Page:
Matchmaking revisited

The TF2 team seems to have won back a few hearts and spleens with the latest major update, and hearty congratulations to them. They do, however, seem dedicated to maintaining their image as somewhat behind the times, rather like a dotty old aunt still supporting the Carter administration. Case in point: matchmaking, which went from nonexistent to hilariously bad with the previous major update. Some notes, then, on the problem and possible fixes:

Fixing the wrong problem

The matchmaking system took as its central tenets two points that must have been prestidigitated from one of the dev team’s less wholesome orifices:

  1. Thou shalt not be forced to attack/defend twice in a row. (Also, thou mayest strike whichever doth not apply.)
  2. Thou shalt not be autobalanced.

Nearly every problem with matchmaking is a consequence of either or both of these axioms.

Balance problems aggregate over time

TF2 of yore had a system of (somewhat) occasional auto-shuffling: If a team failed spectacularly on its turn, teams would be shuffled before the next round. There would be switching after the fact, of course, but this is nicely preempted in the current system, by disallowing manual switching. Losing streaks were thus occasionally broken up.

The current system, however, practically rewards teams for doing too well. Winning teams retain more players, thus keeping more of whichever players were helpful, while losing teams tend to lose whichever members are savvy enough to grasp how bad they are while being (too slowly) backfilled by whatever lunkheads are low enough priority to slot into an ongoing game. Both will regress, over time, to the mean, but the time taken can be quite sufficient to ruin an evening’s play. It doesn’t help that, subsequent to Tenet the first, above, teams carry across server resets.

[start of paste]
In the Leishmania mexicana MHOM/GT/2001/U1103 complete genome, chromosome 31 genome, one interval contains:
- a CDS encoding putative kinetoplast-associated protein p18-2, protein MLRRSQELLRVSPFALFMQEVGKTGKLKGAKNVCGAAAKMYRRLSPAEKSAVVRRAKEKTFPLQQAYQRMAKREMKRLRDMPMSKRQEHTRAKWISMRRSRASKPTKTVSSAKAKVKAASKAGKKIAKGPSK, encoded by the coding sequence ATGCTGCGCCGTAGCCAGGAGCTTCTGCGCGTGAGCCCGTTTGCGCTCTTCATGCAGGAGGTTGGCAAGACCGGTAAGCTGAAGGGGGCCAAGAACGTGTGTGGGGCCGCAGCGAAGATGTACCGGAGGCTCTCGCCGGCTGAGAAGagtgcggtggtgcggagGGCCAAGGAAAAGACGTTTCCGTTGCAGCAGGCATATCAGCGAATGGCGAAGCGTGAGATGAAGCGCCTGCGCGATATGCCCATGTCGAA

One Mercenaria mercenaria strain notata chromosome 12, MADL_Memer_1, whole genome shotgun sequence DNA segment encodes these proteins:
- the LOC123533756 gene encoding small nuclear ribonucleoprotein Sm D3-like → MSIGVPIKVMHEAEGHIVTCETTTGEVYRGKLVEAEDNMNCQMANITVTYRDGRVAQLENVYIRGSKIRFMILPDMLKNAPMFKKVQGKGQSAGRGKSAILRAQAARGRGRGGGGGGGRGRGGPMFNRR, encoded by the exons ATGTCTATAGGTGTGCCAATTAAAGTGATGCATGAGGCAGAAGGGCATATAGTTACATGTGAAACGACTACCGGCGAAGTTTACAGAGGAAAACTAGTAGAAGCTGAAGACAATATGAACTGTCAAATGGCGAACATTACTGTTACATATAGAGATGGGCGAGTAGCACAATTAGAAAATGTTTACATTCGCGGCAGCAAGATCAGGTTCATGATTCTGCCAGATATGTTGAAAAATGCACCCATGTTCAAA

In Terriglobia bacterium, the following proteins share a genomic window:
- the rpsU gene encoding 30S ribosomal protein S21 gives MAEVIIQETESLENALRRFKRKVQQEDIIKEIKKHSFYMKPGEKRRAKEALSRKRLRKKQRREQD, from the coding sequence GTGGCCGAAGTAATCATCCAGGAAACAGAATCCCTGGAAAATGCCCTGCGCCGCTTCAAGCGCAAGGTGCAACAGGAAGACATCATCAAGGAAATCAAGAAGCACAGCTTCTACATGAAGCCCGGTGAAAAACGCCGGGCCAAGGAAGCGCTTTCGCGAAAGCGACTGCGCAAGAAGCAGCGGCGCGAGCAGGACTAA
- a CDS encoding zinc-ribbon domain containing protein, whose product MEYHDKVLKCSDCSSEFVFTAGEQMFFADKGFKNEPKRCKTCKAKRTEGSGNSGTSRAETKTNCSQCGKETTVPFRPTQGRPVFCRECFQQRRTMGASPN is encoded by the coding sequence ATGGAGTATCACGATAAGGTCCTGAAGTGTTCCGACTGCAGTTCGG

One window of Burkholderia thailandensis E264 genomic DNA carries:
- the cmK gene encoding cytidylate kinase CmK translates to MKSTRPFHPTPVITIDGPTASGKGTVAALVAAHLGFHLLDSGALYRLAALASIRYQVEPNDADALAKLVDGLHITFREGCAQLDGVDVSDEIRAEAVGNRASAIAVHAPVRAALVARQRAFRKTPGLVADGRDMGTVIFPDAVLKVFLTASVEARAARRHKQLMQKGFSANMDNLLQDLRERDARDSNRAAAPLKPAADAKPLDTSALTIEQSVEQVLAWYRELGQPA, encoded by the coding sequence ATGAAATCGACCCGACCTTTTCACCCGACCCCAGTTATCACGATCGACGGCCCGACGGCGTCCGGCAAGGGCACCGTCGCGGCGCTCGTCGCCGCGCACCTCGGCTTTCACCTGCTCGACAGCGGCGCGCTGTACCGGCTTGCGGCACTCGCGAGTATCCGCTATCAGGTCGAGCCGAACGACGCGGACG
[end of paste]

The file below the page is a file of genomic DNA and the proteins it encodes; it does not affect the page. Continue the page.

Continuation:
Autobalance is necessary

Nobody likes to be autobalanced. Under the old system, you would invariably be autobalanced into a team of five snipers, three spies and zero self-awareness. Autobalance doesn’t need to be a chore, however, if the system actually works.

As outlined above, backfilling from the global queue just does not work for the losing team. The late joiners will tend toward the average, while the winning team already tends toward better than average (not necessarily by much). Autobalancing a player from the other team, then backfilling either one on an equal footing, is much more likely to even the balance.

Teams might profitably be pre-assorted

If, once more, we disregard Tenet the first, above, we might even do better. Casual mode already has a useful proxy for the skill of the player: their so-called XP. (Note that, as an erstwhile role-player, I object to the use of this terminology outside the context of an actually improving character.) TF2 might even keep track of an Elo-like rating “under the hood” (useful, as well, for seeding Competitive mode), though the dev team might object to hidden variables.

Whichever rating one uses, applying it to matchmaking would smooth out at least some of the rather large disparities in skill between teams. If teams start out closer in skill, the mid-game might run smoother and require fewer adjustments. At least one might be spared the occasional “Benny Hill”-like embarrassing rout.

Mid-round quitting should be curbed